double ZZ2;
double RR2;
double XX2_new;
double YY2_new;
double ZZ2_new;
double RR2_new;
double AA1_new;   // horizontal angle of R
double AA2_new;   // vertical angle of R
double AA3_new;   // upper arm angle relative to R
double AA4_new;   // lower arm angle relative to upper arm

double LL1 = 160; // upper arm length
double LL2 = 340; // lower arm length

// start angles at stepper 0 positions
double AAO1 = 0.0000;  // angle shoulder at start
double AAO3 = 0.0392;  // angle lower arm at start
double AAO4 = 0.6211;  // angle upper arm at start

// min max angles
double AAO3min = 0.0387;  // angle lower arm
double AAO4min = 0.5233;  // angle upper arm
double AAO3max = 3.15000;  // angle lower arm
double AAO4max = 3.15000;  // angle upper arm
double RR2_min = 115.0; // minimum possible radius
double RR2_max = LL1 + LL2; // maximum possible radius

int steps1 = 7000; // number of steps for 180 degrees rotation shoulder
int steps2 = 4600; // number of steps for 180 degrees rotation upper arm
int steps3 = 3600; // number of steps for 180 degrees rotation lower arm

double new_position_d0;
double new_position_d1;
double new_position_d2;
long new_position_l0;
long new_position_l1;
long new_position_l2;
long new_position[3];
double new_position_d[3];

// Create a new instance of the AccelStepper class:
AccelStepper stepperUpperArm = AccelStepper(motorInterfaceType, stepPinUpperArm, dirPinUpperArm);
AccelStepper stepperBase = AccelStepper(motorInterfaceType, stepPinBase, dirPinBase);
AccelStepper stepperLowerArm = AccelStepper(motorInterfaceType, stepPinLowerArm, dirPinLowerArm);
MultiStepper steppers;

void setup() {
   // put your setup code here, to run once:
   Serial.begin(9600);

  // Set the maximum speed and acceleration:
  stepperLowerArm.setMaxSpeed(400);
  stepperLowerArm.setAcceleration(25);
  stepperLowerArm.setPinsInverted(true);
  stepperUpperArm.setMaxSpeed(400);
  stepperUpperArm.setAcceleration(25);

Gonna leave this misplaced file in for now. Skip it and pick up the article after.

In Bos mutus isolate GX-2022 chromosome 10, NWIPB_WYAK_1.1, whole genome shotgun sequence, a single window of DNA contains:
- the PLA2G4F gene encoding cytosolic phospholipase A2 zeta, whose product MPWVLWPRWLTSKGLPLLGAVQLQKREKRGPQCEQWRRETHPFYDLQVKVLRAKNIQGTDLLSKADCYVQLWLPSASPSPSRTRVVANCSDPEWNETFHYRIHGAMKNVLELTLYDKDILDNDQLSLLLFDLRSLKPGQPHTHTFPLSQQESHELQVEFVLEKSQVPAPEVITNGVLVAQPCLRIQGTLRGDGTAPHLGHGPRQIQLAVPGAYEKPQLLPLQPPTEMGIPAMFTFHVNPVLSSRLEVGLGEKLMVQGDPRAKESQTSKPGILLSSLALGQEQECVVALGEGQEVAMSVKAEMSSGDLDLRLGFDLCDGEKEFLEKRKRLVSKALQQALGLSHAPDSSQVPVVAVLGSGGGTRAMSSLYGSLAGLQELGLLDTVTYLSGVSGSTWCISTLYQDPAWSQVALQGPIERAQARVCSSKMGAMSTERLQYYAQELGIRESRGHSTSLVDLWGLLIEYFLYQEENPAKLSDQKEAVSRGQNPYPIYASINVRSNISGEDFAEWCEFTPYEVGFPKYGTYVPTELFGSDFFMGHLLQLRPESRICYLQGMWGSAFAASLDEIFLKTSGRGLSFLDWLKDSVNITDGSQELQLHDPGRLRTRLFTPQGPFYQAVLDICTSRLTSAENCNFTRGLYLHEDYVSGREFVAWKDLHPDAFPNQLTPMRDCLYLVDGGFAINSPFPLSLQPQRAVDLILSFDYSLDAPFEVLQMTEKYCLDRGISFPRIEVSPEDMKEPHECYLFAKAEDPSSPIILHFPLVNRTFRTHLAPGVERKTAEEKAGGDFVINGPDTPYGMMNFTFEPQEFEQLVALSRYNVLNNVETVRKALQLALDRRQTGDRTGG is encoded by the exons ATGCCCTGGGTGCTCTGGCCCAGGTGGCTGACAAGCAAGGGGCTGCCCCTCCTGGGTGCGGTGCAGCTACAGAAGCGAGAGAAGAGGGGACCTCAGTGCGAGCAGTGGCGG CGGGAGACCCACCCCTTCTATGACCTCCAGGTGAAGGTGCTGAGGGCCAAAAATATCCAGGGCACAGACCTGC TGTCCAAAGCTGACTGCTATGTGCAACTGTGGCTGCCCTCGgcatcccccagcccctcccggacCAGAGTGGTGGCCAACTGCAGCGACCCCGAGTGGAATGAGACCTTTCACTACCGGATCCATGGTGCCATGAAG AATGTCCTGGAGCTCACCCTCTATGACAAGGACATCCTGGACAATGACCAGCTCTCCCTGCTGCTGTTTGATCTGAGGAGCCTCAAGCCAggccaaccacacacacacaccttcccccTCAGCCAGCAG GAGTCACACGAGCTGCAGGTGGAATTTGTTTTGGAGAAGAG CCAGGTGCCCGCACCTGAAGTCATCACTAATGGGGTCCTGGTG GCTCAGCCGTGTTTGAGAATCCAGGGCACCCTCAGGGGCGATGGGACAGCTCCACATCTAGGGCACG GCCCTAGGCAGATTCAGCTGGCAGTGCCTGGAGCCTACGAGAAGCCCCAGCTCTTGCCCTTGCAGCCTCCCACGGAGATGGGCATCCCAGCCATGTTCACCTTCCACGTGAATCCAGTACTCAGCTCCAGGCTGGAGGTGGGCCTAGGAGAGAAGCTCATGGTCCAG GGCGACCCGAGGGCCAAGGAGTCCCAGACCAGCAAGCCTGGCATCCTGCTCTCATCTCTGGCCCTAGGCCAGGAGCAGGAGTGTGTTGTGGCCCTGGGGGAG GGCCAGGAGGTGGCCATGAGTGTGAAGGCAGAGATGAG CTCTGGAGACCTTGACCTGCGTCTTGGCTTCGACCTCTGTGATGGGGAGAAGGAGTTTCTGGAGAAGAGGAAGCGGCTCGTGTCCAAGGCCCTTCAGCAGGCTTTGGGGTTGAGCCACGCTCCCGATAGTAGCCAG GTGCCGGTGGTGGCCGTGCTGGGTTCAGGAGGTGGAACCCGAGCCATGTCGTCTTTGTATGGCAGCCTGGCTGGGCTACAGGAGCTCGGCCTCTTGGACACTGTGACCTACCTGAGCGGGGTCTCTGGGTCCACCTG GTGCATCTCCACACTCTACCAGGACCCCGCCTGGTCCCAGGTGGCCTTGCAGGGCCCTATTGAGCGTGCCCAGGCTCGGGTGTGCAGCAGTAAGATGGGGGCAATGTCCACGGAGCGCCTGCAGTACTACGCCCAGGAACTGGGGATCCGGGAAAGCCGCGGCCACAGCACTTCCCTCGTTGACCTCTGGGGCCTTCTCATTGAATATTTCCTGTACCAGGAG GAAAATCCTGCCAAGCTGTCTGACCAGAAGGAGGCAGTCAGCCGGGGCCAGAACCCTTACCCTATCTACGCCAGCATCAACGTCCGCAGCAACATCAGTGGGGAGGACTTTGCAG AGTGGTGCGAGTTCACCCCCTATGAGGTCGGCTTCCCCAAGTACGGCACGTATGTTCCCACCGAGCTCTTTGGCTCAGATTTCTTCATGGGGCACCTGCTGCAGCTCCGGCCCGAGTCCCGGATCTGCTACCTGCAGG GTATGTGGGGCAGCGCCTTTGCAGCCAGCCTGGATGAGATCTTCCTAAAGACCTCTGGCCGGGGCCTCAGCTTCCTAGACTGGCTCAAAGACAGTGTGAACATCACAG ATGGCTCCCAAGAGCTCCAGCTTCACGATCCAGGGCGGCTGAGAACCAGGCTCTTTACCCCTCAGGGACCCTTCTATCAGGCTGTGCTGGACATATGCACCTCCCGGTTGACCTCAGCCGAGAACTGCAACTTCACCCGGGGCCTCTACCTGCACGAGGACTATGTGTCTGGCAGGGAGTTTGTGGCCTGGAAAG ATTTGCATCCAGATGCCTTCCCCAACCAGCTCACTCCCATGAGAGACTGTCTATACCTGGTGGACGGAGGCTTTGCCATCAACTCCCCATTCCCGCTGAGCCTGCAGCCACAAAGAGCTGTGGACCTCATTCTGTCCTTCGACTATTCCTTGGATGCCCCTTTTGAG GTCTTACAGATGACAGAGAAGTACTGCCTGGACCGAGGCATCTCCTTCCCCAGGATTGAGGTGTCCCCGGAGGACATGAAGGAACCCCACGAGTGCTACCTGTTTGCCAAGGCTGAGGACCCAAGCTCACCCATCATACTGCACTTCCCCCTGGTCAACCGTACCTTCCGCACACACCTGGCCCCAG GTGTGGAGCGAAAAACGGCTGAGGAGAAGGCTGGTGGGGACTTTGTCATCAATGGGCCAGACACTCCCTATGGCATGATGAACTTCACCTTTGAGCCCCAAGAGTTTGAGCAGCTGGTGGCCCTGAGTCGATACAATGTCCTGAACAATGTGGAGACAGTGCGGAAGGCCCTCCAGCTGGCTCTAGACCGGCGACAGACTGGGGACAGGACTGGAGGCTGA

stepperBase.setMaxSpeed(400);
  stepperBase.setAcceleration(25);

  // add steppers to multistepper
  steppers.addStepper(stepperBase);
  steppers.addStepper(stepperUpperArm);
  steppers.addStepper(stepperLowerArm);
 
   // reset position of stepper motors
   new_position[0] = 0;
   new_position[1] = 0;
   new_position[2] = 0;
 
   // move to starting position
   XX2_new = 350;
   YY2_new = cos(0) * 50;
   ZZ2_new = 125 + sin(0) * 50;
   move_to_carth(XX2_new, YY2_new, ZZ2_new);
   delay(2000);

    // draw a circle with R = 50, in X-Z plane maintaining Y
   for (int i=0;i<721;i++) {
     XX2_new = 350;
     YY2_new = cos(PI * i / 360) * 50;
     ZZ2_new = 125 + sin(PI * i / 360) * 50;
     move_to_carth(XX2_new, YY2_new, ZZ2_new);
   }
   XX2_new = 350;
   YY2_new = 50;
   ZZ2_new = 75;
   move_to_carth(XX2_new, YY2_new, ZZ2_new);
   XX2_new = 350;
   YY2_new = -50;
   ZZ2_new = 75;
   move_to_carth(XX2_new, YY2_new, ZZ2_new);
   XX2_new = 350;
   YY2_new = -50;
   ZZ2_new = 175;
   move_to_carth(XX2_new, YY2_new, ZZ2_new);
   XX2_new = 350;
   YY2_new = 50;
   ZZ2_new = 175;
   move_to_carth(XX2_new, YY2_new, ZZ2_new);
   XX2_new = 350;
   YY2_new = 50;
   ZZ2_new = 75;
   move_to_carth(XX2_new, YY2_new, ZZ2_new);

   delay(5000);

   // move to origin
   new_position[0] = 0;
   new_position[1] = 0;
   new_position[2] = 0;
   steppers.moveTo(new_position);
   steppers.runSpeedToPosition(); // Blocks until all are in position

}

void loop() {
   // put your main code here, to run repeatedly:
   // no code in loop for now
}

void move_to_carth(double X, double Y, double Z) {
   if (carth_to_spher(X, Y, Z)) {
     new_position_d0 = steps1 / 3.14 * (AA1_new - AAO1);  // absolute steps to new position shoulder
     new_position_d1 = steps2 / 3.14 * (AA3_new - AAO3);  // absolute steps to new position upper arm
     new_position_d2 = steps3 / 3.14 * (AA4_new - AAO4);  // absolute steps to new position lower arm
     new_position_l0 = (long) new_position_d0;
     new_position_l1 = (long) new_position_d1;
     new_position_l2 = (long) new_position_d2;
     new_position[0] = new_position_l0;
     new_position[1] = new_position_l1;
     new_position[2] = new_position_l2;
   // activate steppers to go to new_position[n] - current_position[n]
     steppers.moveTo(new_position);
     steppers.runSpeedToPosition(); // Blocks until all are in position  
   } else {
     Serial.println("Could not calculate position");
   }
}

boolean carth_to_spher(double X, double Y, double Z) {
   RR2_new = sqrt(X * X + Y * Y + Z * Z);
   AA1_new = atan(Y / X);
   AA2_new = asin(Z / RR2_new);
   // check if carth coordinate fits in spherical range of robot arm
   if (RR2_new > RR2_max) {
     Serial.println("Max R exceeded");
     return(false);
   } else if (RR2_new < RR2_min) {
     Serial.println("Min R exceeded");
     return(false);
   } else {
     AA3_new = PI - (AA2_new + acos((LL1 * LL1 + RR2_new * RR2_new - LL2 * LL2) / (2 * LL1 * RR2_new)));
     AA4_new = acos((LL2 * LL2 + LL1 * LL1 - RR2_new * RR2_new) / (2 * LL2 * LL1));
     if (AA3_new >= AAO3min && AA3_new <= AAO3max && AA4_new >= AAO4min && AA4_new <= AAO4max) {
       return(true);
     }
     else {
      Serial.println("Angles exceeded");
      return(false);
     }
   }
}

And the result?

Robot’s first drawing…

Not bad for a first try, right? …well, could be improved a bit perhaps… Thanks for reading anyway, and please do let me know what you think of my experiment or have any questions on this subject.